Blast from the Past by Stephen R. Wolcott

We all stared in shock at this guy under the table, shaking, freaked out.

“It’s okay,” Janet said, trying to calm him down.  Most of us were into our fifth or six beer at this festive barbecue on a Silver Lake hilltop home when, hearing the explosive sounds nearby, the most macho dude of the bunch suddenly dove for cover, on instinct, reliving another time.

“They’re just fireworks from Dodger Stadium, across the canyon. They do that after the game.”  He started whimpering, full of shame, Janet holding him.

She turned to me, mouthing the words, “He was in ‘Nam.”

© Copyright 2016 Stephen R. Wolcott. All rights reserved.
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Stephen R. Wolcott is an award-winning writer producer, whose credits include 5 Star Trek Specials, hundreds of DVD/Blu-Ray documentaries, and a few bits of fiction on this site.

5 Responses to Blast from the Past by Stephen R. Wolcott

  1. I’m sorry but this is an overused theme. We probably all knew the story’s end after the 1st paragraph. I would have made this more current by referencing Iraq or Afghanistan. Some 70 year old being the most macho dude at this festive bbq just doesn’t seem realistic. Sounds like a gathering of a much younger crowd.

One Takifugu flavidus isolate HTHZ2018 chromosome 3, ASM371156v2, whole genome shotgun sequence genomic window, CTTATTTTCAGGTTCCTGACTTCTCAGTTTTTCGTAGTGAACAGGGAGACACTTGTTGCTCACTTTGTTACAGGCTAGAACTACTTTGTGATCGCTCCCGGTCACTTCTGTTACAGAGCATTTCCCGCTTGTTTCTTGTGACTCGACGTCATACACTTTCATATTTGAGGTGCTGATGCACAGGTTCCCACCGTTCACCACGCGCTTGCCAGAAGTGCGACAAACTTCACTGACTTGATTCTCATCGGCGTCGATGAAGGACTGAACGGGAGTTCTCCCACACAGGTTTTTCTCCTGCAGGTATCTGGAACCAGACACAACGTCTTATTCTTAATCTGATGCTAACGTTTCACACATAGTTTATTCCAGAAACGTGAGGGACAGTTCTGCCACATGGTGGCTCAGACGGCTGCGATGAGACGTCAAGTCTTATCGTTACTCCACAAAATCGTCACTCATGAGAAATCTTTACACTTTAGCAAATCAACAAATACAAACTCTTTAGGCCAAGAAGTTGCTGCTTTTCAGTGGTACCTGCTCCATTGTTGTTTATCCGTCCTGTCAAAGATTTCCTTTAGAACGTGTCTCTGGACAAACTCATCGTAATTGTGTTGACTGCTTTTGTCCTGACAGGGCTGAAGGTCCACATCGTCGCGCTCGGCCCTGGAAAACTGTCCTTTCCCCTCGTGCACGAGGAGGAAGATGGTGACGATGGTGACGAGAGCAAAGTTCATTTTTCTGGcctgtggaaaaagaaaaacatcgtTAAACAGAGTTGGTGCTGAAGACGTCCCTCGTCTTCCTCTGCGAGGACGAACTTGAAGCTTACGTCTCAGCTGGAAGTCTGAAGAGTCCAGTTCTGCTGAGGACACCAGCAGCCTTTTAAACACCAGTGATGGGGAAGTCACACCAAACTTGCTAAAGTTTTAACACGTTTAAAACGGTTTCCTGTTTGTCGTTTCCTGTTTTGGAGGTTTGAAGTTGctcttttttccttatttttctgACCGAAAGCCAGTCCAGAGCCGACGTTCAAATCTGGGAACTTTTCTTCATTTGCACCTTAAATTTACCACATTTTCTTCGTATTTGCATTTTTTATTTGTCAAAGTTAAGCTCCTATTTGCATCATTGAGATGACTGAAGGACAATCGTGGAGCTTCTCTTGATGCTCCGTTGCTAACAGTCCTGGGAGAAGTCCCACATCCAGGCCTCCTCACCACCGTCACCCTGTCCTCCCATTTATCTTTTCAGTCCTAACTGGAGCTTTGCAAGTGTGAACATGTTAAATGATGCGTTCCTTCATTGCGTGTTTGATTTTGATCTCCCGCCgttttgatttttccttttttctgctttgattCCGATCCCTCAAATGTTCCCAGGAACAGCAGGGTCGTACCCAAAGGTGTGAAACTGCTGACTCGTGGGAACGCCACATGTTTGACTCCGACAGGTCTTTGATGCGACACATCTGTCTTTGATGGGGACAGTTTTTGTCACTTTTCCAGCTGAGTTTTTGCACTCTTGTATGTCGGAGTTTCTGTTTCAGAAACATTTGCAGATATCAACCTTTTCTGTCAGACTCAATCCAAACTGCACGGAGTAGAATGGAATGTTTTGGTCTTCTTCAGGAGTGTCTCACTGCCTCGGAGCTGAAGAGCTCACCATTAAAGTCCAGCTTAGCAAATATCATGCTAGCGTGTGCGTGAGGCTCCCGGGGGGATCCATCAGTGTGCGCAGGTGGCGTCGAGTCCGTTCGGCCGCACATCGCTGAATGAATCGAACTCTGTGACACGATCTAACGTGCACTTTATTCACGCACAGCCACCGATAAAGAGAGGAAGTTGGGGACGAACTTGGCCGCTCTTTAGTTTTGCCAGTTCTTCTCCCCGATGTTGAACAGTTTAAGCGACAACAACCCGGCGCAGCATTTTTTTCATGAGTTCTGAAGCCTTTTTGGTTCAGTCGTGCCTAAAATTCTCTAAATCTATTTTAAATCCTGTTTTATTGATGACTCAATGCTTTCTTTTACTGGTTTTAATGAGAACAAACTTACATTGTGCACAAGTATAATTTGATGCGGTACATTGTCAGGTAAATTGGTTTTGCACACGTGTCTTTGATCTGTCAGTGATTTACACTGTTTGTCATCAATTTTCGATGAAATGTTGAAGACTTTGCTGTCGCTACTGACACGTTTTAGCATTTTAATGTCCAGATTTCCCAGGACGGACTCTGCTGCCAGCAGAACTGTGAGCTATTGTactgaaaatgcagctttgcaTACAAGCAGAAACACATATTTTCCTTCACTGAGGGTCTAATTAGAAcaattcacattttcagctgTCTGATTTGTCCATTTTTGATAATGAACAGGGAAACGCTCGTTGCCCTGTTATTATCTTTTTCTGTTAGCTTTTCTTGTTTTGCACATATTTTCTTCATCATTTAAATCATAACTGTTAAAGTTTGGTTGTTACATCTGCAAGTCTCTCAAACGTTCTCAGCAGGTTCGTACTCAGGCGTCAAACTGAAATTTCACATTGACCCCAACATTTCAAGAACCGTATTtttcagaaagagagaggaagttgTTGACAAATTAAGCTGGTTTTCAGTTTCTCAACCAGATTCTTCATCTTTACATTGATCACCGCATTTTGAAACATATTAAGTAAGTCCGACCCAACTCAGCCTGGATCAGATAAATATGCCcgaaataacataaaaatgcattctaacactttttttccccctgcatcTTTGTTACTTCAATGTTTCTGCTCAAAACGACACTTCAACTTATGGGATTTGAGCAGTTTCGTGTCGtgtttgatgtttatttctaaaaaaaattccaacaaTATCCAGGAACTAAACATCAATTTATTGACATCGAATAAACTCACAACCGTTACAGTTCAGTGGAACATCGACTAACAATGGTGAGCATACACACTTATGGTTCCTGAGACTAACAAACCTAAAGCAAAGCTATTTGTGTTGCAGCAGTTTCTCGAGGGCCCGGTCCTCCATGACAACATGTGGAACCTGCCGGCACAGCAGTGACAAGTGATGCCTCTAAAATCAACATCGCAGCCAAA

2. Yup. Saw my first husband freak out when helicopters circled our apt. one night back in the early 70s. They came back changed and no one understood. Might want to clarify time frame and set this one in the 1970s when it was all fresh.

  3. During my days as a television journalist in the early 80’s, our news service ran a national story on PTSD, one of the first. I still remember the heartbreaking letters we received, mostly written by the wives and girlfriends of Vietnam vets, begging for help for their men, but also expressing relief – there was a name for the suffering, and they were not alone. It might have been the only time no one got snarky about the comments sent to us. Stephen, your story brought it all back to me.

  4. Thanks for the comments. A time frame would have helped. The 100-word limit is a good exercise to condense important details. I should know better. I written 100’s of Trailers and promos in my profession.

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